Most of us long and search for healing; we want an end to our suffering, We travel long distances, and pay large quantities of money, to see the ‘best’ in the field, looking for relief. While seeking wholeness in spirit, soul and body we may have overlooked a key biblical principle in our search: Forgiveness.
Without forgiveness there is no real healing. It is always a vital part in the process.
In the ‘Lord’s Prayer,’ Matthew 6:12, Jesus tells us to ask our Father to forgive us as we forgive those whom we hold a debt against.
Two verses later the Lord makes it very clear.
“For if you forgive men their trespasses, your heavenly Father will also forgive you.
But if you do not forgive men their trespasses, neither will your Father forgive your trespasses.”
Forgiveness is a choice we have, but it is also an act of obedience, an act of trust and love toward God.
John 14:15, 23, 24
15 “If you love Me, keep My commandments.
23 Jesus answered and said to him, “If anyone loves Me, he will keep My word; and My Father will love him, and We will come to him and make Our home with him.
24 “He who does not love Me does not keep My words; and the word which you hear is not Mine but the Father’s who sent Me. – NKJV
Forgiveness may be one of the hardest tests of obedience we face in our Christian walk. It can literally feel like laying down one’s life.
- How do I let go of the hatred and bitterness for the one who has harmed me or one I love
- How do I deal with the constant reminder of the loss of virtue, of dignity or the loss of a loved one?
- How do I forgive the person who has abused and violated me?
- How can God ask me to forgive and not avenge myself on the one who has robbed me or wounded me so deeply? So often we still want the taste of retribution, the satisfaction of having the other pay for their sin.
Forgiveness puts our faith to the test. It is an act of trust that He will deal fairly with our complaint knowing that no sin escapes God’s justice, no matter how insignificant it may seem.
“God ‘will give to each person according to what he has done.” – NIV
Unforgiveness keeps us looking outwardly at others, rather than at our own lives.
It releases bitterness, and resentment in us, directing our anger and energy at the one who hurt us; it validates our own sinful attitudes. It poisons us, spiritually, emotionally, mentally and physically.
“I have a right!”, we say.
There is a story I heard many years ago that illustrates this point very clearly.
In Africa, there is a type of monkey that people love to have as a pet. However, they are very difficult to capture.
The hunters have devised a clever way to trap them. They take a hollow log, narrow enough so the monkey can’t climb in. They drill a hole in the middle (just big enough for the monkey’s paw) and drop some nuts into the hole. The young monkeys will eventually get curious about the log and when they see the nuts will reach through the drilled hole to grab them. Once they have a hold of a nut they won’t let go, but their paw is now too large to remove from the hole. The hunter can now simply walk up and throw his net over the monkey. The monkey values the nut too much to let it go. That which the monkey values and holds on to, becomes the cause of his captivity.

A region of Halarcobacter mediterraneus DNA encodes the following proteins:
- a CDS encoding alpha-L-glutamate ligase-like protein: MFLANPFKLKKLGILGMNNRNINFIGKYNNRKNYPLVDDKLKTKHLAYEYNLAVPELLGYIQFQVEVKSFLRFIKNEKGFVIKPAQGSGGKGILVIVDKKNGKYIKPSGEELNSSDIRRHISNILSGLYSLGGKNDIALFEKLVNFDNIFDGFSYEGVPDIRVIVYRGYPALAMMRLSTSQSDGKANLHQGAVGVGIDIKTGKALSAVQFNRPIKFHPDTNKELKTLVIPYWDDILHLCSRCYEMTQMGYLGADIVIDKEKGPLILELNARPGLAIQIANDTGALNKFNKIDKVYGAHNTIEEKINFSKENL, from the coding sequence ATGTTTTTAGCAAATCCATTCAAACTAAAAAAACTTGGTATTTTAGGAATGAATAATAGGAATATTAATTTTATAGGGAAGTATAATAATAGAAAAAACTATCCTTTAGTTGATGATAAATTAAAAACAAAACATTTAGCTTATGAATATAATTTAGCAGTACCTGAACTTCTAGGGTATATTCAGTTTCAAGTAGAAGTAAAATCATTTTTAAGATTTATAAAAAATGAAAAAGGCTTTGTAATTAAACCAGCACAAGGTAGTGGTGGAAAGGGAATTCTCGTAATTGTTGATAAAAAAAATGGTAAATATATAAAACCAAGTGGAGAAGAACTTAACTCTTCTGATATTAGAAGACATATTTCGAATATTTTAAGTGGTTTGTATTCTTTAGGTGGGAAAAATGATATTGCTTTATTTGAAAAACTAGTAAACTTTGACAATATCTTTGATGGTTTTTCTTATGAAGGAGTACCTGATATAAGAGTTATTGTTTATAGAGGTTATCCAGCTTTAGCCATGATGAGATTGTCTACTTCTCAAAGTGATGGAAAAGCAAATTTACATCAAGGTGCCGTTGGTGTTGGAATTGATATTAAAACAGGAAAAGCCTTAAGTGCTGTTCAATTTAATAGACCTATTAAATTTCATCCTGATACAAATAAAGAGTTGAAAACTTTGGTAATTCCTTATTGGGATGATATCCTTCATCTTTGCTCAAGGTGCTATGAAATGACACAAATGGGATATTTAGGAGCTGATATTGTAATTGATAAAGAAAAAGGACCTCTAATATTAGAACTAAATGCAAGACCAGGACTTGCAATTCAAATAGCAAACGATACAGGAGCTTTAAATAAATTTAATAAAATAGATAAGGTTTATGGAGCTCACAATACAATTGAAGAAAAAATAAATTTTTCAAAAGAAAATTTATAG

Unforgiveness is very much like this; we hold on to that which will trap us.
Unforgiveness often feels good; it feels right, it gives us an excuse and a focal point, but it is a trap. It always creates a breach in our relationship with God.
Many times, even after we have worked through the difficulty of this command by forgiving others, and receiving His forgiveness for our own transgressions, we still struggle in one key area of forgiveness, thereby failing to fulfill the requirements of the Lord.
We do not forgive ourselves.
When we do not forgive ourselves, we are in effect disobeying the command of the Lord.
Whenever you stand praying, if you have anything against anyone, forgive him, so that your Father in heaven will also forgive you your sins.”
We release others to God, but we fail to release ourselves to walk into the freedom of God’s forgiveness.
In our years of ministry this has been, and continues to be, an area where people seem to struggle the most. They can extend grace to others, but find it most difficult to extend it to themselves.
We walk in disobedience when we refuse to forgive ourselves. We speak words of condemnation into our own lives and defile the one who is the object of God’s love and favor. By doing this we rob ourselves of life.
Proverbs. 18:21 “the tongue has the power of life and death…”
Unforgiveness brings judgment with it, and keeps us in bondage. It causes us to forget the mercy we have received and we become captive to our transgression.
When we choose not to forgive ourselves, we are putting into question the very work of Jesus on the Cross. In essence we are saying that the Blood of Jesus is not enough for us and we call judgment upon ourselves.
Matthew 18: 32-35
Believing we are being holy and pleasing to God, in reality, we are giving the enemy a wide open door to accuse and torment us.
To forgive one’s self may be one of the hardest things to do, but without it we are blocking the grace and mercy of God.
Forgiveness is always a choice. We seldom feel good about it; if anything, we may feel worse. But as we release our own sin to God, (repentance), the sins of others against us (forgiveness), and release ourselves (self forgiveness), we open the door for God to release healing and wholeness in our lives and those we love.
When God flows freely through us there is healing and life.
“Lord as you have forgiven me, I now also choose to forgive those who have hurt me, and I particularly choose to come into agreement with you and forgive myself.”